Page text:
Cape Charles citizens turned out in force Tuesday night at the Northampton Board of Supervisors Work Session to protest the new real estate tax reassessments at the County’s public hearing.

The hearing was for citizen input in a proposed 78.5 cent tax rate based on the new reassessed values.

14 citizens spoke and 22 letters were submitted to the County, all but one from Cape Charles, protesting the new values. Cape Charles experienced a massive increase in real estate prices over the last 10 years, exponentially since the start of the COVID-19 pandemic. As a result, many Cape Charles residents have seen a large increase in the amount of taxes they’ll pay annually, despite the lowered rate.

Susan Eidem of Cape Charles worried, should the real estate market collapse, many recent homebuyers will be underwater, a problem which would be exacerbated by an increase in taxes.

“We bought a house that was built in 1898 that needed extensive repair and maintenance. That house is now 124 years old and reported by the County to valued at 300% higher than we paid,” said Eidem whose family moved here from Tennessee. “The leaky roof, drafty windows and ineffefient HVAC systems have only decreased the livability of the home. If the taxes keep rising, we will not be able to make accommodations to live in place with our friends and neighbors. Doubling or tripling our property taxes during this COVID pandemic, artificially inflated real estate bubble means that some of these necessities will not get done. When the bubble bursts, and it will, our single biggest asset will be worse than when we bought it.”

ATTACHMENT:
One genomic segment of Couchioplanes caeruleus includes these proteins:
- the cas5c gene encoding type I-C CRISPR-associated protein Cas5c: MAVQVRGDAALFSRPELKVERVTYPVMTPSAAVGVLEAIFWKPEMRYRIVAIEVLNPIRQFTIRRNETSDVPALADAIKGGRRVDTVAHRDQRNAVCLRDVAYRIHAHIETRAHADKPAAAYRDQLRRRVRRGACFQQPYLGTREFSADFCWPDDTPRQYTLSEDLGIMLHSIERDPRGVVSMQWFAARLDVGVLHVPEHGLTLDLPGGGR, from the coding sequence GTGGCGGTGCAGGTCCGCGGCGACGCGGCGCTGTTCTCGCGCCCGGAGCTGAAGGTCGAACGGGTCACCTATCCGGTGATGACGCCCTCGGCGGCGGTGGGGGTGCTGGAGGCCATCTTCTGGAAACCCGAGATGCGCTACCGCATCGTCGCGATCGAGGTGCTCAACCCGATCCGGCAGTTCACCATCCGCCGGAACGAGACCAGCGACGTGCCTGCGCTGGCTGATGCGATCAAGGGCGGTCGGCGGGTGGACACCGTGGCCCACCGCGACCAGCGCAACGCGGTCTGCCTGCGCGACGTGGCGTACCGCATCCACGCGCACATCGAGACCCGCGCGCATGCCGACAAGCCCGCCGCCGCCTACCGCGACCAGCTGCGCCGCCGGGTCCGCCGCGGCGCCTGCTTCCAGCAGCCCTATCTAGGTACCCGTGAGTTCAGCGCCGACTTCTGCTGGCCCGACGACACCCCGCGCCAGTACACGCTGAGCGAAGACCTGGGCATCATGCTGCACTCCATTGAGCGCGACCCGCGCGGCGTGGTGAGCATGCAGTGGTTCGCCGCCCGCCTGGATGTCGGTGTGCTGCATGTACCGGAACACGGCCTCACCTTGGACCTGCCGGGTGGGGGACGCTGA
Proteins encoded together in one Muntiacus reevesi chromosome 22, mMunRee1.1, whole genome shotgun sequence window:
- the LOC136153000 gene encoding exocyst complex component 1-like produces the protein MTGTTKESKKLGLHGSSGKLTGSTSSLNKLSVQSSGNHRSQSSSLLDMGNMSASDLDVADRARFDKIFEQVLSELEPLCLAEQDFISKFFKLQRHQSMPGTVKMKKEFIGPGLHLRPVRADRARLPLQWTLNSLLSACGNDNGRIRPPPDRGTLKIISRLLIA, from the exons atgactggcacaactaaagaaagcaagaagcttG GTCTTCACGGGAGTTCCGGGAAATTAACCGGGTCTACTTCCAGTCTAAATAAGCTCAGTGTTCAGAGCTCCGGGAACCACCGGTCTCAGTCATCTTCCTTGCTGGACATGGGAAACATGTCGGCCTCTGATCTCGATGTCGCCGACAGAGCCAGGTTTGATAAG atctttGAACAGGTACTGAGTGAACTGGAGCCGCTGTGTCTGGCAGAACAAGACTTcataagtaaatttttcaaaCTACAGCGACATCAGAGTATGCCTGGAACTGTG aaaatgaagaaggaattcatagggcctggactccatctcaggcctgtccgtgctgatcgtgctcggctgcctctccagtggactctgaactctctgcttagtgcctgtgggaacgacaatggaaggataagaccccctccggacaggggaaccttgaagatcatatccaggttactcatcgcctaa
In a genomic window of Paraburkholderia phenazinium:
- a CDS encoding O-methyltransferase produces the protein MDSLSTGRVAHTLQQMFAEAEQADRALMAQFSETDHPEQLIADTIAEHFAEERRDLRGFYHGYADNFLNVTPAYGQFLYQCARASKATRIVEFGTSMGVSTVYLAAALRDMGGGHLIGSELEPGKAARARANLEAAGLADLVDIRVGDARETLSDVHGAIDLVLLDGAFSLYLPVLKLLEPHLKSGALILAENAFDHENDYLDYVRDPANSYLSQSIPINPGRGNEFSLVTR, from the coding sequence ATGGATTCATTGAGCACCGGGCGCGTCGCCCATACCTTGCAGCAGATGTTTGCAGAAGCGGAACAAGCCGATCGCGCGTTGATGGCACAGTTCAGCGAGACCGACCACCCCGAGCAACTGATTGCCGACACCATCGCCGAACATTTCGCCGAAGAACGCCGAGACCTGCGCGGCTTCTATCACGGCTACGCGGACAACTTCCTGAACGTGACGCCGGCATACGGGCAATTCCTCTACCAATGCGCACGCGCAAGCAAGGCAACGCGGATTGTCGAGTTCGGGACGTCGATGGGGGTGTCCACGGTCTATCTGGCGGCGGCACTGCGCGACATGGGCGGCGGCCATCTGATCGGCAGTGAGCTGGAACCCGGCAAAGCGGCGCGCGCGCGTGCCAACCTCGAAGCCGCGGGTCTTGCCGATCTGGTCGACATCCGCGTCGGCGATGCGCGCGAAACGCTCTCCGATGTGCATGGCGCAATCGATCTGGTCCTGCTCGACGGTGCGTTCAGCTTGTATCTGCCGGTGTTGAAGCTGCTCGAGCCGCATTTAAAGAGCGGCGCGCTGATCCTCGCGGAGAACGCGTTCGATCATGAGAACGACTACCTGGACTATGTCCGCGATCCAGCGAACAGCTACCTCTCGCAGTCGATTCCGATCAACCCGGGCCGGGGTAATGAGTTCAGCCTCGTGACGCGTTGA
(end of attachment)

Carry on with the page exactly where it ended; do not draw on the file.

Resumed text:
Betsy Mapp responded citizens had recourse if they felt their reassessment was not fair or accurate.

“The real estate division of the Northampton County Commissioner of Revenue is required by law to assess each parcel of real estate in Northampton County at fair market value as of January 1 of the reassessment year,” said Mapp. “If you still have a question or concern regarding your assessment, we recommend that you speak with a staff member of the commissioner of revenue. To discuss your assessment please contact the real estate division at 757-678-0446.”

Supervisors Dixon Leatherbury and John Coker both spoke at length about the process of reassessing real estate and the issues the County faces, in addition to everyone, inflation in supplies and fuel costs, but also the need to construct a new high school and renovate both elementary schools.

Supervisor Coker made the motion to set a maximum tax rate at the advertised rate of 78.5 cents with a second from Leatherbury. The Board approved the motion unanimously.

According to Virginia code, the rate advertised and approved cannot be increased following the vote, but it can be lowered. Any new rate cannot exceed 1% growth of gross total collections. The actual rate will not be decided until the budget stalemate in Richmond is settled.

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